Cosmic Pyrotechnics from a Celestial Belch

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Gemini Observatory Legacy Image

Gemini Observatory image of Kronberger 61, showing the ionized shell of expelled gas resembling a soccer ball

The universe is capable of some pretty spectacular displays, but few things approach the cosmic grandeur of a planetary nebula. The "planetary" part has to do with the formation's shape, which is roughly spherical, like a planet. But these objects are a lot bigger than any planet or even any star. They're enormous clouds of gas — like smoke rings, but bubble-shaped — puffed out by sun-like stars undergoing their death throes. In 5 billion years or so, our own sun may well emit a gorgeous belch of its own, perhaps to be noted by alien astronomers somewhere out in the Milky Way.

Planetary nebulae are old hat to scientists; the 18th century musician turned astronomer William Herschel gave them their name way back in 1785, and some 3,000 have been identified since then. But this new one, named Kronberger 61, is special in a couple of ways.

First, it was discovered as the result of a partnership between amateur and professional astronomers. The amateur (of sorts, though he's hardly a dabbler) is Matthias Kronberger, who works at the CERN particle physics lab in Europe. He's a member of a group that calls itself the Deep Sky Hunters; among other things, they search through sky images looking for intriguing objects. Because he found the new nebula, it now carries his name. The pros, including astronomers at the Giant Magellan Telescope in Chile and others working with the Kepler space probe, were in charge of follow-up.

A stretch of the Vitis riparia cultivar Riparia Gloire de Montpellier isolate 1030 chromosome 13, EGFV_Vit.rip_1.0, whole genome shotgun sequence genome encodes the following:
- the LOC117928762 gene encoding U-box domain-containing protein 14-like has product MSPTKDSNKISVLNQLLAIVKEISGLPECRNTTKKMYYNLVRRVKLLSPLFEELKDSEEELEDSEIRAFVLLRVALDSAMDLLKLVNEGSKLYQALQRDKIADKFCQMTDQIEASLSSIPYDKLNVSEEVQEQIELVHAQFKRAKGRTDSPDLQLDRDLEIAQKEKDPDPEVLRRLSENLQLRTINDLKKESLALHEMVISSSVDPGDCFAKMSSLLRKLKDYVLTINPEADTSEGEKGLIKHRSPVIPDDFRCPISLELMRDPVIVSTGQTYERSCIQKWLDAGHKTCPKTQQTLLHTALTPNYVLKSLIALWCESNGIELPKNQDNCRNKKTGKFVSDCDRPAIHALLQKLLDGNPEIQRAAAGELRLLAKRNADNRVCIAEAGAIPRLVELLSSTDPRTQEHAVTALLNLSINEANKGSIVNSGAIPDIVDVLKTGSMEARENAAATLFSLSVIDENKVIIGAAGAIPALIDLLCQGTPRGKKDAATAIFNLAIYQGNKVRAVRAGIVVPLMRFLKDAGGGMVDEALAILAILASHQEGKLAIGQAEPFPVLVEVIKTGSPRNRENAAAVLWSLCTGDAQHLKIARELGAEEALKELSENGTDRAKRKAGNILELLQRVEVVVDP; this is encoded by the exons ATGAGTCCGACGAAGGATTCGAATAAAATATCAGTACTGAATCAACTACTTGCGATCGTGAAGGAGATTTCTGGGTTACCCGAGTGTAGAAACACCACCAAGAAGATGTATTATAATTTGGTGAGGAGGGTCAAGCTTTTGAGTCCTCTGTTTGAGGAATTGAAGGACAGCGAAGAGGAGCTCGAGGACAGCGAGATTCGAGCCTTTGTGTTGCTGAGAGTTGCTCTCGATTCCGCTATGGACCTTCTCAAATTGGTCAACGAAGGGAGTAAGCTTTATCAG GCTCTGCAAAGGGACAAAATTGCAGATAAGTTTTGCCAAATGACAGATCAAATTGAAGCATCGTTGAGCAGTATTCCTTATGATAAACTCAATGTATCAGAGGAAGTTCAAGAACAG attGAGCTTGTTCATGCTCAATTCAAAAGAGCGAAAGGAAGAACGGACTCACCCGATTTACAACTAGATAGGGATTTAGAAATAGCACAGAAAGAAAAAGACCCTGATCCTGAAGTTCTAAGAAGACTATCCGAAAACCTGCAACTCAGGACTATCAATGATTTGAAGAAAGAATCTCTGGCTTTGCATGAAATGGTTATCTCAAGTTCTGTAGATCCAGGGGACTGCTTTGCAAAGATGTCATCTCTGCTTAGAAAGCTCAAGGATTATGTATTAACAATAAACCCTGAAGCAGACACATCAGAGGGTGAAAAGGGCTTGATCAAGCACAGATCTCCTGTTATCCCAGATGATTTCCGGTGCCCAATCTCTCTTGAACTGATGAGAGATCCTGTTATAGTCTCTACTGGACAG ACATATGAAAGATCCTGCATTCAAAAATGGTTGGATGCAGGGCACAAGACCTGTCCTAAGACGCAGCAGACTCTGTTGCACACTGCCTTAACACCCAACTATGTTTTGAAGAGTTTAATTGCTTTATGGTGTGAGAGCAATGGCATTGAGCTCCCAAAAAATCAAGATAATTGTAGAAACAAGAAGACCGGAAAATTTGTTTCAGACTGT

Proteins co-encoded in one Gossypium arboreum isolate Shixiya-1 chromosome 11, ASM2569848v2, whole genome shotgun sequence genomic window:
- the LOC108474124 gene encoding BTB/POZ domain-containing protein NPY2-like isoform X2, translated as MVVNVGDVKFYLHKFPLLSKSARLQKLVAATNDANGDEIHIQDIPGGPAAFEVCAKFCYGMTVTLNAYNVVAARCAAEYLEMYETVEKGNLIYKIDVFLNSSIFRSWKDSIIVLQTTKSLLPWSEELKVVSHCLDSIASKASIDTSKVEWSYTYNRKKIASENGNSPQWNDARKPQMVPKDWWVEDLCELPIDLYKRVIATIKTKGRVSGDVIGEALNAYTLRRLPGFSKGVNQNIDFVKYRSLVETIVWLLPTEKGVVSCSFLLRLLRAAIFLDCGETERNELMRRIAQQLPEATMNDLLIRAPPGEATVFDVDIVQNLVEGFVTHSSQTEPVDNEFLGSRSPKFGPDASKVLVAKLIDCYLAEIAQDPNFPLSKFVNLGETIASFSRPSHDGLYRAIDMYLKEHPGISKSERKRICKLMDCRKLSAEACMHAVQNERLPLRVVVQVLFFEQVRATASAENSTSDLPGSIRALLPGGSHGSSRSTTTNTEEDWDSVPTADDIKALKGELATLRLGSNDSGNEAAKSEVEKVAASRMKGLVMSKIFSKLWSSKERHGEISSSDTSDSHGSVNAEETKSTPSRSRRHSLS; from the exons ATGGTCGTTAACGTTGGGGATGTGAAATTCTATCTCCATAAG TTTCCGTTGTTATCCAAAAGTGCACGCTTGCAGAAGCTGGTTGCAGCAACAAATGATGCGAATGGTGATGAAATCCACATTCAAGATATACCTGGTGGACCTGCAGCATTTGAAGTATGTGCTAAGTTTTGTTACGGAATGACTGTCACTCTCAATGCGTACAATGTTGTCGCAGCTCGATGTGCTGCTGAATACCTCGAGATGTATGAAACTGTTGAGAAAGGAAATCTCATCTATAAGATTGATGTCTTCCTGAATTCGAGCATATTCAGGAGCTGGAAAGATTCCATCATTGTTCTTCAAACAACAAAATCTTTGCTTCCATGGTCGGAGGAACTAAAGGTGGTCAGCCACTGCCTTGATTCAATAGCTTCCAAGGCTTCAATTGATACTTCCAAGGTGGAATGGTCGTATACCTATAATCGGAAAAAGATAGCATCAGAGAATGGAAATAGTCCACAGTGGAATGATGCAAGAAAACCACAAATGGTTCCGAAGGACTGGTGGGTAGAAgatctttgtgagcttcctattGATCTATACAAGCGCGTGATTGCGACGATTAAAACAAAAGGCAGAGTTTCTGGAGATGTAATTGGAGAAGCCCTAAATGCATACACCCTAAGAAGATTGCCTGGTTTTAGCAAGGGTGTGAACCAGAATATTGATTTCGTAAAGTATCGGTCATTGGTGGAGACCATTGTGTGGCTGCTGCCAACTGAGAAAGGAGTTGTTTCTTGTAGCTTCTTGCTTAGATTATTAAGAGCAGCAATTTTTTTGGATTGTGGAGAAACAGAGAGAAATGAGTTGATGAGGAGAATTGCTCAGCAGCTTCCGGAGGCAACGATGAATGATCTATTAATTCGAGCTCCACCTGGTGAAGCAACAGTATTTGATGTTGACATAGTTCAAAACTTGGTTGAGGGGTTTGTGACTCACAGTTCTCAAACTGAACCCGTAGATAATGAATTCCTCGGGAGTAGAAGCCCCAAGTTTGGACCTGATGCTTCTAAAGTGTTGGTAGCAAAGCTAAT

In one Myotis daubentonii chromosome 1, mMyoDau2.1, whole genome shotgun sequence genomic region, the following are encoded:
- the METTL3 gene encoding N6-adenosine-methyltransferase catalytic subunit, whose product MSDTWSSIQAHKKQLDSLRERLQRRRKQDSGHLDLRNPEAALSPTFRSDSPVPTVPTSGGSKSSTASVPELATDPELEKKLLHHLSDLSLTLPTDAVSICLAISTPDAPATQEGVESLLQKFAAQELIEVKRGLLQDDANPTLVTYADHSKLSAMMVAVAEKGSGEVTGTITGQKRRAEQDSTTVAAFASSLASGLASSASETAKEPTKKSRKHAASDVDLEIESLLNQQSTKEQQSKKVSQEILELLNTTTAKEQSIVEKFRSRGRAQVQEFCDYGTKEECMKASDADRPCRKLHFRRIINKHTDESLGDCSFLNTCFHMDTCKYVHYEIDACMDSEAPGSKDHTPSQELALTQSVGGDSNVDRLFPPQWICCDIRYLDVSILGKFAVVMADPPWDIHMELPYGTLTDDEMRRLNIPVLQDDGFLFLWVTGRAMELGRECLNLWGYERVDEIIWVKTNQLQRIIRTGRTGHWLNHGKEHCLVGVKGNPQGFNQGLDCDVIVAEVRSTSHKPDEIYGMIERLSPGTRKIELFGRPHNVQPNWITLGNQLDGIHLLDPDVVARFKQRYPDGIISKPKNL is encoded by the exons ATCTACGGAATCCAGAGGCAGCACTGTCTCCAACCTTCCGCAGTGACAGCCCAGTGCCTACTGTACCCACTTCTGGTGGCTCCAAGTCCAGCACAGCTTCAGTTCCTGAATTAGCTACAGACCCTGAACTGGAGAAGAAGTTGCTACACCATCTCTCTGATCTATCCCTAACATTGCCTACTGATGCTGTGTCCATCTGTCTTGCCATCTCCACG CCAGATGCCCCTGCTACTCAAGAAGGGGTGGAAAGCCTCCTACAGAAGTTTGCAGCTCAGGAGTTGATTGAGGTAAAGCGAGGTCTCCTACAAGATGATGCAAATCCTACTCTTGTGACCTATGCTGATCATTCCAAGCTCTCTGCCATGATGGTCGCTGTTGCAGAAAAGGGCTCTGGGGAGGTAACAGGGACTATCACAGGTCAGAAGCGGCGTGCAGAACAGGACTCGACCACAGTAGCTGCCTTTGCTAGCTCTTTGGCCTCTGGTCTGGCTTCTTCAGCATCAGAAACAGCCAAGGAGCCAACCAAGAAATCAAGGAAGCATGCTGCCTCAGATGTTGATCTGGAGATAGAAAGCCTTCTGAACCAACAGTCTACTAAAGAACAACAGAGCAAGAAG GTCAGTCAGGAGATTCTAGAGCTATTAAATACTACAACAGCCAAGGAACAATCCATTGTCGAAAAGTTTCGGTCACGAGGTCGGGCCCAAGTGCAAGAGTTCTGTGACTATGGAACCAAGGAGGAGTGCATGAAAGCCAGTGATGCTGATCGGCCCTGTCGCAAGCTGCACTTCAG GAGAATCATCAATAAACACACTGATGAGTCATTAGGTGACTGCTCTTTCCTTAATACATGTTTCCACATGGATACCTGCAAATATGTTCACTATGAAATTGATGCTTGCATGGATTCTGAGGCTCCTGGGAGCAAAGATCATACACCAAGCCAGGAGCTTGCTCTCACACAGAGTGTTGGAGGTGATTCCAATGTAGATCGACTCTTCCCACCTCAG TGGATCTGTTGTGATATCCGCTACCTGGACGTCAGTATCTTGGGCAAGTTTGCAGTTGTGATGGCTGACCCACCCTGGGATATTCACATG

The second thing that makes Kronberger 61 special is that it happens to lie in the patch of sky being studied by the Kepler probe. Kepler's main mission is to find planets orbiting distant stars by watching the starlight dim as a planet passes in front of them. Kepler has already found more than 1,200 possibilities.

But it can also find binary, or double, stars — and that could help scientists figure out the details of how planetary nebulae form and why they come in such different shapes. One theory suggests that double stars are more prone to produce the glowing nebulae than singles. The Milky Way is positively teeming with double-star systems, and if Kepler can find evidence of a binary lurking inside Kronberger 61 or in the one or two other planetary nebulae known to sit in the probe's field of view, that could help cement the theory.

And if not — then the sun still has an excellent chance of going out with an extraordinary light show of its own.